Pros and cons of unsecured loans

Pros

Pros

  • Faster funding since there is no need to value collateral assets

  • Lower administrative fees than secured loans, make them more appealing for smaller amounts

  • No risk of losing your collateral asset

Cons

Cons

  • Higher interest rates due to increased lender risk

  • Lenders are less likely to loan you large amounts

  • Missing payments damages your credit score, and lead to bankruptcy

  • More scrutiny on your income stability and credit score

Secured debt vs. unsecured debt: What’s the difference?

Unsecured debt is riskier to lenders because there is no collateral. As such, unsecured loans tend to have higher interest rates and lower loan amounts. Lenders are more cautious with unsecured loans, resulting in more scrutiny of your income stability and credit score. 

However, the application process for unsecured loans is more streamlined as you won’t need to appraise any assets. This can result in lower administrative fees, somewhat offsetting the higher interest rates. 

Unsecured debt relief options

Debt settlement

Debt settlement involves using a third party to negotiate with creditors. Their goal is to negotiate a lower amount owed. However, this service can negatively impact credit scores, and they charge a fee.

Debt consolidation

Debt consolidation uses a larger loan to centralize multiple debts, such as credit cards or payday loans. The goal is to use a lower-interest-rate loan to pay off high-interest-rate debt. However, a secondary benefit is centralizing payments, making management and tracking easier.

When finding the best option for debt consolidation loans, assess interest rates, loan terms, and eligibility criteria. A comprehensive evaluation allows individuals to choose a consolidation plan that best suits their financial needs when comparing the top providers.

Debt management plan

Non-profit agencies often facilitate a debt management plan. It consolidates debts into a single monthly payment with potentially lower interest rates.

Debt forgiveness

Debt forgiveness, though rare, involves lenders forgiving a portion of your loan. However, it can lead to tax implications and credit score impacts and. you're still on the hook to pay the remaining amount.

Bankruptcy

Bankruptcy is a legal process in Canada for those with overwhelming debt. It can eliminate most debts through bankruptcy filings. While it provides relief from debt, bankruptcy significantly affects credit scores and can have long-term financial repercussions.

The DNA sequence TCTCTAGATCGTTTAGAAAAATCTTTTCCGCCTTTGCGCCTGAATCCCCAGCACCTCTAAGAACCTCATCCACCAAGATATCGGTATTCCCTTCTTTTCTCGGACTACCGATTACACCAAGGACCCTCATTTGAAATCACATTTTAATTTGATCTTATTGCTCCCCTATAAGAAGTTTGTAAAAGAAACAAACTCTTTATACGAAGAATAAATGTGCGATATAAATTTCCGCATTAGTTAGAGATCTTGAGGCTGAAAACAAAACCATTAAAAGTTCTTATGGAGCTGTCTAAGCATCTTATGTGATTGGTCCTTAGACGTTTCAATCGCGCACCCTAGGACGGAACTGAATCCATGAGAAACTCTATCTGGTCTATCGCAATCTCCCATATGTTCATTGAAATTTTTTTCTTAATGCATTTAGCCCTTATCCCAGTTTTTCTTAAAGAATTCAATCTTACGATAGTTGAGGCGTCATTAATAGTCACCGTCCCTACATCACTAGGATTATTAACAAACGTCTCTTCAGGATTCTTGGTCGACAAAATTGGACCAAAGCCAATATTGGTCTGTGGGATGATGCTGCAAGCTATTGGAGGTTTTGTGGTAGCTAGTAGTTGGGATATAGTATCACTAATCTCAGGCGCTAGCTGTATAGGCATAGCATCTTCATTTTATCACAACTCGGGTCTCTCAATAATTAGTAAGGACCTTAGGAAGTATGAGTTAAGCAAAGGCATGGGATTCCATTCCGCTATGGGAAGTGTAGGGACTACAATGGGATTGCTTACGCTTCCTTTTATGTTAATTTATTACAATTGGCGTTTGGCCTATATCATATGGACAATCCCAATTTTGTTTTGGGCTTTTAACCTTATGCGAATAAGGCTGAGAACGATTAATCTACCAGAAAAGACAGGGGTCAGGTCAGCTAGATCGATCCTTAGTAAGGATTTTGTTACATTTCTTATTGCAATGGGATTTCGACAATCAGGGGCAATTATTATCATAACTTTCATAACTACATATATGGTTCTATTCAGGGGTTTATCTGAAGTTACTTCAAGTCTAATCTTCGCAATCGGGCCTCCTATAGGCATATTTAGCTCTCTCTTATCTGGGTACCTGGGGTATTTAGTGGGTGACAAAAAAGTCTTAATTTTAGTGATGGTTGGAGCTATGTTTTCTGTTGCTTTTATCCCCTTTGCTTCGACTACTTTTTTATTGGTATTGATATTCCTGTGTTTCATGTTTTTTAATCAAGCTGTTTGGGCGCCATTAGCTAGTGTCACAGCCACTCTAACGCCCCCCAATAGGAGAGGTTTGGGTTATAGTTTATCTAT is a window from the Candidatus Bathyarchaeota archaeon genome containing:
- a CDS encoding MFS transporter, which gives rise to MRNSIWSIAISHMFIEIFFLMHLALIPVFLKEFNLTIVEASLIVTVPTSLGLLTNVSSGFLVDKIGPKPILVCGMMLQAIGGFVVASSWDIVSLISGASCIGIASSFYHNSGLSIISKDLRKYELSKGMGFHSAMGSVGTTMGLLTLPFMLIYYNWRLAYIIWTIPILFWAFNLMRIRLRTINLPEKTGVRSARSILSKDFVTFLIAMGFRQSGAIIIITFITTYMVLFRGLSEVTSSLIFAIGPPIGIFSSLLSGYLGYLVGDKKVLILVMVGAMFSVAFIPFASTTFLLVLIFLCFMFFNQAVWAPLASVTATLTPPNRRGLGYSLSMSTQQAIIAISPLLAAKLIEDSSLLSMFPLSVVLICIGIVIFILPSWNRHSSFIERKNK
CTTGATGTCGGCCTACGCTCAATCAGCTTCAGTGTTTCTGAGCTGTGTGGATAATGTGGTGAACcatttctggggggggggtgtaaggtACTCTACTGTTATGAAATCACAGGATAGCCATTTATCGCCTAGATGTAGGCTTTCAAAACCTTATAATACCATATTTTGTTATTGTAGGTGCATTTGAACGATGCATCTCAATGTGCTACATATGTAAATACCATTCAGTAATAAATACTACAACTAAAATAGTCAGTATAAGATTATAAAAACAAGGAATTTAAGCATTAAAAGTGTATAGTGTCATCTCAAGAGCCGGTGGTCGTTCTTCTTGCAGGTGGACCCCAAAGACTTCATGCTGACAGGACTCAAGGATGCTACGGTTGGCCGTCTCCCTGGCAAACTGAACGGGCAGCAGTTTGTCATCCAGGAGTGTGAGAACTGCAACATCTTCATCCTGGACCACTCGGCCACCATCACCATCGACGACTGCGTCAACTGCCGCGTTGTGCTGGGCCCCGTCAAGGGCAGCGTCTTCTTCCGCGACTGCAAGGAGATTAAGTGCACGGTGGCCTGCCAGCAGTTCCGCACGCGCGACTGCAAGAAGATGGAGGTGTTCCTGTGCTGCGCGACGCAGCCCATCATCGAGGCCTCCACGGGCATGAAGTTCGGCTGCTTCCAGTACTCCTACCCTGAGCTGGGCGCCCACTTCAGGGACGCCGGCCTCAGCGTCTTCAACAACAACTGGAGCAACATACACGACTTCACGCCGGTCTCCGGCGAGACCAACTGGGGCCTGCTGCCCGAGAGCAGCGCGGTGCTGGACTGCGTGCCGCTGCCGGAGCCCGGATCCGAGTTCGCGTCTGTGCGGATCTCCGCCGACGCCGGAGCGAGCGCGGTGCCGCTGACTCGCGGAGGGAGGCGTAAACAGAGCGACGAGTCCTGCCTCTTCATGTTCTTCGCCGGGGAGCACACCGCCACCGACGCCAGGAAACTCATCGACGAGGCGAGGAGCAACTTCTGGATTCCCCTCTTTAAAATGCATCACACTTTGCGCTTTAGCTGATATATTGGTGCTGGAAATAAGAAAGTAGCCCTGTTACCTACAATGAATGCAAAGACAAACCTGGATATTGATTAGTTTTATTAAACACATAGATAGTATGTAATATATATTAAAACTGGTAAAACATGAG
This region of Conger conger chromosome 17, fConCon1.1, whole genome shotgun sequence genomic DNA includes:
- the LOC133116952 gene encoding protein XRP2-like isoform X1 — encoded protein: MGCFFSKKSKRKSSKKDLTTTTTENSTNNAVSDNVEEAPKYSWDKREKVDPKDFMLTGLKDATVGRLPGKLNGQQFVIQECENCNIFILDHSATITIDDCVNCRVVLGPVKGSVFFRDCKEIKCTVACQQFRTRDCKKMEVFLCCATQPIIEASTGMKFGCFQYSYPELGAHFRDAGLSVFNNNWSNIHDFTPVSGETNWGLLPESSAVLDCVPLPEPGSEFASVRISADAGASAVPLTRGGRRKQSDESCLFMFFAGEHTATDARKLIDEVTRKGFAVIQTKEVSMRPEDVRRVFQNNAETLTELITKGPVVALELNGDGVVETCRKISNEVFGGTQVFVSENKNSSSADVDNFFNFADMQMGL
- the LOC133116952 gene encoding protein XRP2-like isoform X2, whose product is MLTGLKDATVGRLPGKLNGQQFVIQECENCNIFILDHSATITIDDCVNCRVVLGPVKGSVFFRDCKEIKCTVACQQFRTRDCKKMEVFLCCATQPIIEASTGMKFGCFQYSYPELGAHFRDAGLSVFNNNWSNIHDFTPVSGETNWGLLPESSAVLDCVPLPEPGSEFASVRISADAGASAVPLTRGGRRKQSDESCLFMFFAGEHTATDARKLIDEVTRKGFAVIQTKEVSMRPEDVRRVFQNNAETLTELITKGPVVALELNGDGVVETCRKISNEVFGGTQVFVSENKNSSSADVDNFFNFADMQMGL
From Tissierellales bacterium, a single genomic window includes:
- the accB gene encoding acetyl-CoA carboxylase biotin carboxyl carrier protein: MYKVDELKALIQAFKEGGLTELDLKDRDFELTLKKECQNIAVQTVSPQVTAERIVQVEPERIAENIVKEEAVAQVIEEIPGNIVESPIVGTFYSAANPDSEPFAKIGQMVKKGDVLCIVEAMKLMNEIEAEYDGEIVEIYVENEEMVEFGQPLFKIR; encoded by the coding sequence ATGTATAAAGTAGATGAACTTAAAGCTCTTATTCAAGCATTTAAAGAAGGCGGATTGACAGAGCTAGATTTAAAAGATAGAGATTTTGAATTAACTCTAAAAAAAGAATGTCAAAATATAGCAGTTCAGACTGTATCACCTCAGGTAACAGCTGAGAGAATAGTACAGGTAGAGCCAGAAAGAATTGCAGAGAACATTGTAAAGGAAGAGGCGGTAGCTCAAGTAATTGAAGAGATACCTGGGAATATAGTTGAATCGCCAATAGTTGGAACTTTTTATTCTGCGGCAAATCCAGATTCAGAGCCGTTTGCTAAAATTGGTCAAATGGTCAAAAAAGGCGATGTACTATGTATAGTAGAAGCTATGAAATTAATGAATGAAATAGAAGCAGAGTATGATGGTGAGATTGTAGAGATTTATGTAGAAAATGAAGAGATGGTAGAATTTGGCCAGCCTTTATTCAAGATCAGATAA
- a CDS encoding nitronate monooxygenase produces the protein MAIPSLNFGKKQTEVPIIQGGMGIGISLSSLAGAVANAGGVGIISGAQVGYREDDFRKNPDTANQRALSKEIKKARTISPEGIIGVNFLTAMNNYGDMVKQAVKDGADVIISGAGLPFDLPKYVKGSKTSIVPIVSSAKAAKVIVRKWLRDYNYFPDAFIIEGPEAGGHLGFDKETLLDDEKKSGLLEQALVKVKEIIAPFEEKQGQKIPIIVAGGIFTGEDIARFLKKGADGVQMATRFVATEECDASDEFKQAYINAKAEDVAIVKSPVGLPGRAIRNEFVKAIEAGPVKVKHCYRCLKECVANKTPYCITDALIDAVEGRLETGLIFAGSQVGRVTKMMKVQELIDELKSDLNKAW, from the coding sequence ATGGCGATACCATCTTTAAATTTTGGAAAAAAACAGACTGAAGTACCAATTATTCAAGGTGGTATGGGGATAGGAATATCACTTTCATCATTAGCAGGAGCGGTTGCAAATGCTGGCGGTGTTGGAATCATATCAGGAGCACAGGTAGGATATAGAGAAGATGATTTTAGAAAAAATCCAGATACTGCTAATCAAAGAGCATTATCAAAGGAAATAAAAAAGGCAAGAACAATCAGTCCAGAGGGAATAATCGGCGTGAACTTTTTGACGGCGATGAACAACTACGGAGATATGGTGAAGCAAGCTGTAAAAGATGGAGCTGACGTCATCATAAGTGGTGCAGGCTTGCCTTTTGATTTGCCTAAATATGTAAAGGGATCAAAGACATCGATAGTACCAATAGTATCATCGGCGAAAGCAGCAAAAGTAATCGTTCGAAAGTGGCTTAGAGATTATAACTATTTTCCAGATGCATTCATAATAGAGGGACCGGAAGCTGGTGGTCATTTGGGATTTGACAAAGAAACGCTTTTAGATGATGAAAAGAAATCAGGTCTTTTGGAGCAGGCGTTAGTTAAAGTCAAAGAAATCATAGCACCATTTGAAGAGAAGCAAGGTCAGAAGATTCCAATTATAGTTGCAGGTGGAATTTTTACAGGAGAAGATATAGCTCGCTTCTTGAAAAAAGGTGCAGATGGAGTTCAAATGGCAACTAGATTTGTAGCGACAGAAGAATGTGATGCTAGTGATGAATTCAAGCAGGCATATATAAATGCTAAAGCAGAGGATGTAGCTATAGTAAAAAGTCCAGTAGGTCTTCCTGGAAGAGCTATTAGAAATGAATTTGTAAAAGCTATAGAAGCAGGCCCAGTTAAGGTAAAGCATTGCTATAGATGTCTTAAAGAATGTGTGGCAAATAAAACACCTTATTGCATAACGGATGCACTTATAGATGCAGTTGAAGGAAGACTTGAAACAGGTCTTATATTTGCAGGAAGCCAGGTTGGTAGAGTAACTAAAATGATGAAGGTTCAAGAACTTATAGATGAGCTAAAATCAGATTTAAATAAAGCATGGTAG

Consumer proposal

A consumer proposal is more favourable than bankruptcy. It allows individuals to negotiate with creditors to repay a portion of their debts while protecting their assets. Consumer proposals can negatively impact your credit score.

  • Is unsecured debt good or bad?

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    Unsecured debt is good if you need financing and don’t want to risk assets. However, it has higher interest rates than secured loans.

  • Which is better: secured or unsecured debt?

    +

    Secured debt has better terms. The interest rates are lower, and you can borrow larger amounts. However, some borrowers are uncomfortable with collateralizing assets, making unsecured debt the better option.

  • Does unsecured debt hurt your credit score?

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    Unsecured debt hurts your credit score if you fail to make payments. Furthermore, carrying high balances on credit cards can lower your credit score.

  • Are student loans considered unsecured debt?

    +

    Yes, most student loans are unsecured because they are not backed by collateral. Government student debt is only forgiven through bankruptcy after +7 years of school.

  • Can you lose your home over unsecured debt?

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    While you can't directly lose your home over unsecured debt, failing to make payments can result in legal proceedings. This can lead to bankruptcy and affect your ownership of your house, such as liens placed against it.

About our author

Lucas Elliott
Lucas Elliott, Freelance writer

Lucas, a Toronto native, holds an Honours BBA (Finance) degree obtained from Wilfrid Laurier University. His career has spanned venture capital and blockchain startups. Aside from writing at Moneywise, Lucas is a Hardbacon and Loans Canada contributor, and content specialist at Croton Content. Additionally, his passion for exploring the world has taken him to an impressive 28 countries across Europe, North America, Asia, and Central America.